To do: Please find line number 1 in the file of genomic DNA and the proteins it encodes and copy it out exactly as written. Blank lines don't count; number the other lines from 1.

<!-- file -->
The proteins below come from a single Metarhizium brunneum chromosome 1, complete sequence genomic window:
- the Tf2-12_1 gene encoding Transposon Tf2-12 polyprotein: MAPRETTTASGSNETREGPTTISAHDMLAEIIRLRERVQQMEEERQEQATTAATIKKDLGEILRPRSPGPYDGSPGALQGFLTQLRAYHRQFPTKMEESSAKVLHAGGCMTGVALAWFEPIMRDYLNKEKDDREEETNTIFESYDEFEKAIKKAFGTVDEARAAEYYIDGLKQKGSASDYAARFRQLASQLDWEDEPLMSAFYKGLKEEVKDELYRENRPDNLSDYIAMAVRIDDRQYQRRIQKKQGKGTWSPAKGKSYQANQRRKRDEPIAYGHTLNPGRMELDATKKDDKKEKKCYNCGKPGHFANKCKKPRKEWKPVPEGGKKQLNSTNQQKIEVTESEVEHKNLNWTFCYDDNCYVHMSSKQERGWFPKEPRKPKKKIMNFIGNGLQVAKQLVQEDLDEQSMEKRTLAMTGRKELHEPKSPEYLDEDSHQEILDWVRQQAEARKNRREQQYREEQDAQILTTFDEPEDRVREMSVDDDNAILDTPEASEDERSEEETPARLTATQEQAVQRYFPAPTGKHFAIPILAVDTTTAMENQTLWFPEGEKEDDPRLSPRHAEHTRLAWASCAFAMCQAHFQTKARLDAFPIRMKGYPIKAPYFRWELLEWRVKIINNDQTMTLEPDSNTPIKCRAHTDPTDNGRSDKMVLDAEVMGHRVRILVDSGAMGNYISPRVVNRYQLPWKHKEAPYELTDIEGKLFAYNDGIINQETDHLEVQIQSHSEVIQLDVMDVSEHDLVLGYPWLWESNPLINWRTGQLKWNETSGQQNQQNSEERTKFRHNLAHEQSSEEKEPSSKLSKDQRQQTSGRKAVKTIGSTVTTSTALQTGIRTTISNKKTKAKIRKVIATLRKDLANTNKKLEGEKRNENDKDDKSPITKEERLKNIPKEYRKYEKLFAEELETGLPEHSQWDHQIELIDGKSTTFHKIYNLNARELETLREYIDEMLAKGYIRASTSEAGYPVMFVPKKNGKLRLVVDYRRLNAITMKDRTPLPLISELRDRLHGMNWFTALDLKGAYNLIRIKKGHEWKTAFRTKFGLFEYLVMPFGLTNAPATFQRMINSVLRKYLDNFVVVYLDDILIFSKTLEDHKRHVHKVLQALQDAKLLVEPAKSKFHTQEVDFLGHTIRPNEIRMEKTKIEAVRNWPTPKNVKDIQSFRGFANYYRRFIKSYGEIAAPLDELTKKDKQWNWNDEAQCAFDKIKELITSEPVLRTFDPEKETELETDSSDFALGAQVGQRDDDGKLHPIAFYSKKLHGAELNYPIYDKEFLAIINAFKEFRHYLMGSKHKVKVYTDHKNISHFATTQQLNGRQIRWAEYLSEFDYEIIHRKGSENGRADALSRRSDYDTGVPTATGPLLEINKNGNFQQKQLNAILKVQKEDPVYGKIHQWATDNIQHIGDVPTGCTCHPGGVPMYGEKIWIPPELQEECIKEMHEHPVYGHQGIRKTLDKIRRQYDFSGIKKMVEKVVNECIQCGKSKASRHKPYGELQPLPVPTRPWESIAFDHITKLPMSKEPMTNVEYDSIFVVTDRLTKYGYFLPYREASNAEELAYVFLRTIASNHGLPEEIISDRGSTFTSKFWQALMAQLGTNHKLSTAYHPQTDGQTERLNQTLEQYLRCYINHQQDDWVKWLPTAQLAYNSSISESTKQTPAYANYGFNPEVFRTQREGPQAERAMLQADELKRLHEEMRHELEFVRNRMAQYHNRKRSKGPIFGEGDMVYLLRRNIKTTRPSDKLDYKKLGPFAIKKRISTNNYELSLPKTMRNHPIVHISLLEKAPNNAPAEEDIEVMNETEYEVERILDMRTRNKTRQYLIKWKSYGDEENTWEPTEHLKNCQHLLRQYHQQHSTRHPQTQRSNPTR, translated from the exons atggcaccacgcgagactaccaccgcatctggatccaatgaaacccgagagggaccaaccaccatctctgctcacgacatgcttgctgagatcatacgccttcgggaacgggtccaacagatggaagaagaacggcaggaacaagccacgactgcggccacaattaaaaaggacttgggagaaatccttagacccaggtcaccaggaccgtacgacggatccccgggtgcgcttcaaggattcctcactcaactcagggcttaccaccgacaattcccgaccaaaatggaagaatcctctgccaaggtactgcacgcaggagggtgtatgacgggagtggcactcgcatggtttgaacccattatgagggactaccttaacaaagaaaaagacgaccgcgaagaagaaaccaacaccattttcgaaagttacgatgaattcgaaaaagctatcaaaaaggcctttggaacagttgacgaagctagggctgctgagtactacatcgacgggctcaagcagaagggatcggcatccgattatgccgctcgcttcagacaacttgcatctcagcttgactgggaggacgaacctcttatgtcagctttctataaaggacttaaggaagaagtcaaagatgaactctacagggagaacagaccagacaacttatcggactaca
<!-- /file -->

The proteins below come from a single Metarhizium brunneum chromosome 1, complete sequence genomic window: